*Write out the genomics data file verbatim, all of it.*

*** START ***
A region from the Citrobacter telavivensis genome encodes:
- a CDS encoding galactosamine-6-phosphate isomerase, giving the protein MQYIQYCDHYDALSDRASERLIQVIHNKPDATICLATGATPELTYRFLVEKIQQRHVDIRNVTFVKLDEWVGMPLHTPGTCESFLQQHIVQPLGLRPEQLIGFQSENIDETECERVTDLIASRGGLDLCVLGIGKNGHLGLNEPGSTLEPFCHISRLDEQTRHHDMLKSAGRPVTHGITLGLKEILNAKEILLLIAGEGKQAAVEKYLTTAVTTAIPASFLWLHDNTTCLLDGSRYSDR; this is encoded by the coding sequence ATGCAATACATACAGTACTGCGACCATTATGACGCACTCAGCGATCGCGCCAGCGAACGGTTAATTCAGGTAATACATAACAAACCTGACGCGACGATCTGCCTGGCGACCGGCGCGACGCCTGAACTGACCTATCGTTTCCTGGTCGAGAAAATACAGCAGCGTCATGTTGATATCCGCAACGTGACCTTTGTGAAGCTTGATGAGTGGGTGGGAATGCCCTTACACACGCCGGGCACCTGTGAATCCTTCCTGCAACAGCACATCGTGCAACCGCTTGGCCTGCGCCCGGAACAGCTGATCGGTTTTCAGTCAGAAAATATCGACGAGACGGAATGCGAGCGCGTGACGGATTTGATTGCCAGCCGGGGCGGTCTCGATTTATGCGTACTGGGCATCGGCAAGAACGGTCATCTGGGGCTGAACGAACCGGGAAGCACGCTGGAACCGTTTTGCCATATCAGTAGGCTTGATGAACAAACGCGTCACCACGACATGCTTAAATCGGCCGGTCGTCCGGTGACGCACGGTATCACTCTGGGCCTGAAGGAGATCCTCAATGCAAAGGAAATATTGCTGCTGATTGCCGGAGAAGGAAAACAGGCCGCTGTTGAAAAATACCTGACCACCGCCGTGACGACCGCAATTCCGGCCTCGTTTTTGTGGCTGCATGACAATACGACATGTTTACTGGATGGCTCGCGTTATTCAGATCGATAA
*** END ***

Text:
A region from the Citrobacter telavivensis genome encodes:
- a CDS encoding galactosamine-6-phosphate isomerase, giving the protein MQYIQYCDHYDALSDRASERLIQVIHNKPDATICLATGATPELTYRFLVEKIQQRHVDIRNVTFVKLDEWVGMPLHTPGTCESFLQQHIVQPLGLRPEQLIGFQSENIDETECERVTDLIASRGGLDLCVLGIGKNGHLGLNEPGSTLEPFCHISRLDEQTRHHDMLKSAGRPVTHGITLGLKEILNAKEILLLIAGEGKQAAVEKYLTTAVTTAIPASFLWLHDNTTCLLDGSRYSDR; this is encoded by the coding sequence ATGCAATACATACAGTACTGCGACCATTATGACGCACTCAGCGATCGCGCCAGCGAACGGTTAATTCAGGTAATACATAACAAACCTGACGCGACGATCTGCCTGGCGACCGGCGCGACGCCTGAACTGACCTATCGTTTCCTGGTCGAGAAAATACAGCAGCGTCATGTTGATATCCGCAACGTGACCTTTGTGAAGCTTGATGAGTGGGTGGGAATGCCCTTACACACGCCGGGCACCTGTGAATCCTTCCTGCAACAGCACATCGTGCAACCGCTTGGCCTGCGCCCGGAACAGCTGATCGGTTTTCAGTCAGAAAATATCGACGAGACGGAATGCGAGCGCGTGACGGATTTGATTGCCAGCCGGGGCGGTCTCGATTTATGCGTACTGGGCATCGGCAAGAACGGTCATCTGGGGCTGAACGAACCGGGAAGCACGCTGGAACCGTTTTGCCATATCAGTAGGCTTGATGAACAAACGCGTCACCACGACATGCTTAAATCGGCCGGTCGTCCGGTGACGCACGGTATCACTCTGGGCCTGAAGGAGATCCTCAATGCAAAGGAAATATTGCTGCTGATTGCCGGAGAAGGAAAACAGGCCGCTGTTGAAAAATACCTGACCACCGCCGTGACGACCGCAATTCCGGCCTCGTTTTTGTGGCTGCATGACAATACGACATGTTTACTGGATGGCTCGCGTTATTCAGATCGATAA